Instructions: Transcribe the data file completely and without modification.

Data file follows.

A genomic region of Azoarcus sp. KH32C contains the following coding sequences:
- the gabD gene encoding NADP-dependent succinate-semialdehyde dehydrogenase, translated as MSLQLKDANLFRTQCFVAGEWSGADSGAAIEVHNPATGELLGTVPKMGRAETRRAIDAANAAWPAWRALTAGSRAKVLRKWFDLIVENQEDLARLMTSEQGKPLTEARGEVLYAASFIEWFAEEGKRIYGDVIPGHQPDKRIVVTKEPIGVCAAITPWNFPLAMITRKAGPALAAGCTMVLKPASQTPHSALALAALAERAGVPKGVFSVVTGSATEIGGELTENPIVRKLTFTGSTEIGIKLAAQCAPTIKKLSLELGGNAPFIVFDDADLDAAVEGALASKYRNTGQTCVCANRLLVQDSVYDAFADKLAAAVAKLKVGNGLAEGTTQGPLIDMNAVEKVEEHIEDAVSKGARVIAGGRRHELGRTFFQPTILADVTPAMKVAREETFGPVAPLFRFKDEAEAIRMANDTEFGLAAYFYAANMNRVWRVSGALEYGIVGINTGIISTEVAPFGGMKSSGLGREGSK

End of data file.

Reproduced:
A genomic region of Azoarcus sp. KH32C contains the following coding sequences:
- the gabD gene encoding NADP-dependent succinate-semialdehyde dehydrogenase, translated as MSLQLKDANLFRTQCFVAGEWSGADSGAAIEVHNPATGELLGTVPKMGRAETRRAIDAANAAWPAWRALTAGSRAKVLRKWFDLIVENQEDLARLMTSEQGKPLTEARGEVLYAASFIEWFAEEGKRIYGDVIPGHQPDKRIVVTKEPIGVCAAITPWNFPLAMITRKAGPALAAGCTMVLKPASQTPHSALALAALAERAGVPKGVFSVVTGSATEIGGELTENPIVRKLTFTGSTEIGIKLAAQCAPTIKKLSLELGGNAPFIVFDDADLDAAVEGALASKYRNTGQTCVCANRLLVQDSVYDAFADKLAAAVAKLKVGNGLAEGTTQGPLIDMNAVEKVEEHIEDAVSKGARVIAGGRRHELGRTFFQPTILADVTPAMKVAREETFGPVAPLFRFKDEAEAIRMANDTEFGLAAYFYAANMNRVWRVSGALEYGIVGINTGIISTEVAPFGGMKSSGLGREGSK